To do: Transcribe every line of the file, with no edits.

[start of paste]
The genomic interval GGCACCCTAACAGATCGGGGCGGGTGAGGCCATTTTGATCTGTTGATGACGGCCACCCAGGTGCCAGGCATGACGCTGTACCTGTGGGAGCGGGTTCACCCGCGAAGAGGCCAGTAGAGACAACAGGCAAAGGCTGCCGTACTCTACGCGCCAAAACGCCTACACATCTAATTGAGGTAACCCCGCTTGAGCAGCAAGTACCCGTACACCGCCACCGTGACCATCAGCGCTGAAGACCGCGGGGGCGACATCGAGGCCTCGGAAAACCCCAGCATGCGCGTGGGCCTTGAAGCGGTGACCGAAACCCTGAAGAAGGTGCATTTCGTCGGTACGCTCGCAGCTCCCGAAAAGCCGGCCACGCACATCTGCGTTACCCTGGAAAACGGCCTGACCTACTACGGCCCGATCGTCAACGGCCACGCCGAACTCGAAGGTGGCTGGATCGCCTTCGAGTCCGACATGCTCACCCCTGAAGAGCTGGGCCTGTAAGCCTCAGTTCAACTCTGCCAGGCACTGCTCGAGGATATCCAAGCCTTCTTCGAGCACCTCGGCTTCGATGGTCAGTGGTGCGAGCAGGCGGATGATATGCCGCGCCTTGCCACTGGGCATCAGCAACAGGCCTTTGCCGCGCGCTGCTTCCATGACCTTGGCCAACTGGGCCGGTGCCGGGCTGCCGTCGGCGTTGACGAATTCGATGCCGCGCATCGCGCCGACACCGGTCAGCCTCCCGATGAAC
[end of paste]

The genomic interval GGCACCCTAACAGATCGGGGCGGGTGAGGCCATTTTGATCTGTTGATGACGGCCACCCAGGTGCCAGGCATGACGCTGTACCTGTGGGAGCGGGTTCACCCGCGAAGAGGCCAGTAGAGACAACAGGCAAAGGCTGCCGTACTCTACGCGCCAAAACGCCTACACATCTAATTGAGGTAACCCCGCTTGAGCAGCAAGTACCCGTACACCGCCACCGTGACCATCAGCGCTGAAGACCGCGGGGGCGACATCGAGGCCTCGGAAAACCCCAGCATGCGCGTGGGCCTTGAAGCGGTGACCGAAACCCTGAAGAAGGTGCATTTCGTCGGTACGCTCGCAGCTCCCGAAAAGCCGGCCACGCACATCTGCGTTACCCTGGAAAACGGCCTGACCTACTACGGCCCGATCGTCAACGGCCACGCCGAACTCGAAGGTGGCTGGATCGCCTTCGAGTCCGACATGCTCACCCCTGAAGAGCTGGGCCTGTAAGCCTCAGTTCAACTCTGCCAGGCACTGCTCGAGGATATCCAAGCCTTCTTCGAGCACCTCGGCTTCGATGGTCAGTGGTGCGAGCAGGCGGATGATATGCCGCGCCTTGCCACTGGGCATCAGCAACAGGCCTTTGCCGCGCGCTGCTTCCATGACCTTGGCCAACTGGGCCGGTGCCGGGCTGCCGTCGGCGTTGACGAATTCGATGCCGCGCATCGCGCCGACACCGGTCAGCCTCCCGATGAAC